What floods exposed in Gujarat
In Gujarat, floods have uncovered the inefficacy of the government
Martin Macwan Ahmedabad
While driving down from Baspa village (about 15 km from Sami) to Radhanpur in Gujarat, I was taken back to the year 2000, when an earthquake had struck the state. Except this time, it was floods. The waters of the Banas had washed away one side of the national highway. Had the canals been constructed haphazardly to complete them within a specified time? No one seemed to ask this question, especially at a time when the chief minister was distributing flood relief consisting of food packets, clothing and a cash dole of Rs 65 and Rs 45 for an adult and a minor, respectively, to cover a period of 10 days.
The Maldharis had taken over one side of the road with their buffaloes. The relief truck ahead of me was flinging bundles of used clothes, while locals were eagerly waiting for relief. They shoved the clothes they liked in an empty travel bag as soon as they got their hands on them; the rest they discarded on the road.
The highway had a great deal of police presence with numerous politicians visiting the flood-hit areas. In Runi village, Kankrej, where a Jain temple spread over 20 bighas dominates, part of its wall had collapsed. Across the road from the temple is a Dalit area where leather workers and scavengers live in homes barely eight feet by eight feet. Some had managed to empty their homes of the flood’s sludge and sand. Water levels in this area had risen to more than 13 feet, entirely submerging homes. People had taken shelter on the top floor of the village co-operative, or any other terrace they could find, braving rain and wind for about 30 hours before the Army reached them with some biscuits. In one home, we met a young Dalit man who had lost his post-graduate certificates, and two children who were drying their school books on a terrace tarred with dirt and water.
In 1979, as a college student, I had volunteered in Morbi in Gujarat after the Machhu dam had burst. We helped locals clear their homes after the floods. In Runi this time, I saw no volunteers. There were only visitors, and relief distributors. The richer folks had access to the JCB machines that could dig away the sludge, even as Dalits waited to hire tractors to remove the rotting grain, bedding and the debris the flood had left behind. Many Dalit homes remained as the floods had left them, with the geriatric inhabitants unable to clear them in the absence of the younger population that had travelled far to look for jobs. An old woman was assisted by her two sons-in-law who had come to help clear her one-room home. An old man had lost his buffalo. He earned his living by playing the drum and making supda. Each family I visited had lost an average of 800 kg of grain, part of the community system of storing a year’s supply of rations for the family. As trucks distributing packaged food occupied the narrow village road, locals refused to take the food as they were tired of the handouts. They were more worried about removing the sludge from their homes, fearing an epidemic. The stench of rotting grain pervaded the village, and there was barely any place to sleep, with swarms of mosquitoes hovering in the air.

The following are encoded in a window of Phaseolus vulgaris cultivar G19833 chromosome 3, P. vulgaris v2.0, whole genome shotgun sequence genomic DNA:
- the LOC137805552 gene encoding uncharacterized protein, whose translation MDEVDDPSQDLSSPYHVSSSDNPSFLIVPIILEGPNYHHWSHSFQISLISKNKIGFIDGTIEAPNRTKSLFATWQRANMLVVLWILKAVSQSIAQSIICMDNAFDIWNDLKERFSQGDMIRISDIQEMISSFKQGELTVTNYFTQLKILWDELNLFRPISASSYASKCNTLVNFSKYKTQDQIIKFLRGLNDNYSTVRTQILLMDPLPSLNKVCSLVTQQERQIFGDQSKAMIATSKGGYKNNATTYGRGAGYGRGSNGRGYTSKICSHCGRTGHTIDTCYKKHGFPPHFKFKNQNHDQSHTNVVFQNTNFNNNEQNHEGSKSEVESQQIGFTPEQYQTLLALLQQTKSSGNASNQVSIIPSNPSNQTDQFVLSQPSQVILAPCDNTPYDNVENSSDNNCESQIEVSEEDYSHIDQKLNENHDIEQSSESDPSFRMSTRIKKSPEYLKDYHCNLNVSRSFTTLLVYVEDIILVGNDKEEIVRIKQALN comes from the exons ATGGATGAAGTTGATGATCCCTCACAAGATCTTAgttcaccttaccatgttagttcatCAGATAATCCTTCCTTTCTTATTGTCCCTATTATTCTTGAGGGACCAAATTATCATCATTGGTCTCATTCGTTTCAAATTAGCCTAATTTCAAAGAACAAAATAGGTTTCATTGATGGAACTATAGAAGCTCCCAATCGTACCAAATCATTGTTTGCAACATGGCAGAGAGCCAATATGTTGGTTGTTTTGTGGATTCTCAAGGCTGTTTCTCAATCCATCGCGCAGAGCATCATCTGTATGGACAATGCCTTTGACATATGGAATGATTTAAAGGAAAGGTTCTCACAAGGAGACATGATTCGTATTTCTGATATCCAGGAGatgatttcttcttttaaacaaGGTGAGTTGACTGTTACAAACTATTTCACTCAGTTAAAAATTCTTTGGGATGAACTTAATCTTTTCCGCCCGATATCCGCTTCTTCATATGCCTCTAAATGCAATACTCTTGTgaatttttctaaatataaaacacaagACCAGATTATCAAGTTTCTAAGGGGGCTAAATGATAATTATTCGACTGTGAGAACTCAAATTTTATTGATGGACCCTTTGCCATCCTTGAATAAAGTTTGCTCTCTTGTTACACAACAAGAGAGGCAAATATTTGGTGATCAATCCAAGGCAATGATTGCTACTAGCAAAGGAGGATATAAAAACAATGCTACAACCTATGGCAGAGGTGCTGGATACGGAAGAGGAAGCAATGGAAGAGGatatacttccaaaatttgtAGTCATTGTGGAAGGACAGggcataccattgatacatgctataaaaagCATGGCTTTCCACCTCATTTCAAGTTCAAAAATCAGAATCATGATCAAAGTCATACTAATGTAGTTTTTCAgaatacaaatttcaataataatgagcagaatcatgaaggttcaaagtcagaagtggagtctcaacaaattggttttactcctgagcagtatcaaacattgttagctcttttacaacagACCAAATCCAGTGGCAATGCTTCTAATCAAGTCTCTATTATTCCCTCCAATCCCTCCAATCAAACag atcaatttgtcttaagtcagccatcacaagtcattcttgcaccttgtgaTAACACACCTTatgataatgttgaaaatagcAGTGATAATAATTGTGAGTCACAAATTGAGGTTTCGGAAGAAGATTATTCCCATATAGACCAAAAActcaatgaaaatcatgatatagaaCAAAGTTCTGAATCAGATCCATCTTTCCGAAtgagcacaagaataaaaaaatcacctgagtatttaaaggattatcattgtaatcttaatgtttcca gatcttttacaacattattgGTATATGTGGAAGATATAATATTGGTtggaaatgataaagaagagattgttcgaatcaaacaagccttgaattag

Under a tree at the centre of the village, a heap of used garments lay, dumped by relief workers. Everybody had rejected them. Some families of the Majirana community sat in an open ground around their mud homes whose bamboo roofs had tumbled to the ground. No one from the village had ever met with such tragedy. They had been battered by the Narmada canal. A large portion of the canal had been unable to withstand the pressure of the water flow, and had quickly given away, raising water levels inside the village. Locals said the gandabaval trees’ deep roots had penetrated the base of the canal and weakened its walls.
The Dalits had been able to bargain from the village panchayat a pucca brick wall around some of their homes. Built barely six months earlier, the wall, without proper foundation, had collapsed. In fact, most structures built under new government schemes had collapsed, while older structures had stood firmly.
In Khariya village, more than 22 bodies were recovered from beneath the sand. Most roads had been washed away and several villages could be seen at a far distance submerged in the floodwaters. They were now accessible only by boats, two of which had been put into service. Police and volunteers were guarding the queue of people whose homes were on the other side and who were awaiting their turn. No one knew how many people had died. Many lived on farms scattered around the villages. Worse, there was no record of the number of migrant labourers who had lived on these farms.
At a safer distance from the Banas river, the sludge had been cleared from homes. All relief teams, however, located their distribution networks here. A large stack of mattresses was locked away in a room, awaiting distribution. The Kshatriya-Thakur Sena and the RSS relief teams were quite visible, with caste distinctions and preexisting prejudices remaining intact despite the floods. Locals often asked relief workers and visitors their castes.
As politicians blamed each other, the Army and civil society reacted quickly to save lives and provide relief. Except for the police, there was little presence of the government. The cash relief was handed out via a survey by primary schoolteachers.
The floodwaters may have receded, but the damage has been done. People have lost homes, foodgrains, and their financial savings. Worse, those who owned farmland lost the top soil, while farm boundaries have disappeared too. My colleagues suggested this was a blessing in disguise for the sand mafia. “The Banas brought sand along with it that will find its way to Ahmedabad construction sites,” they said.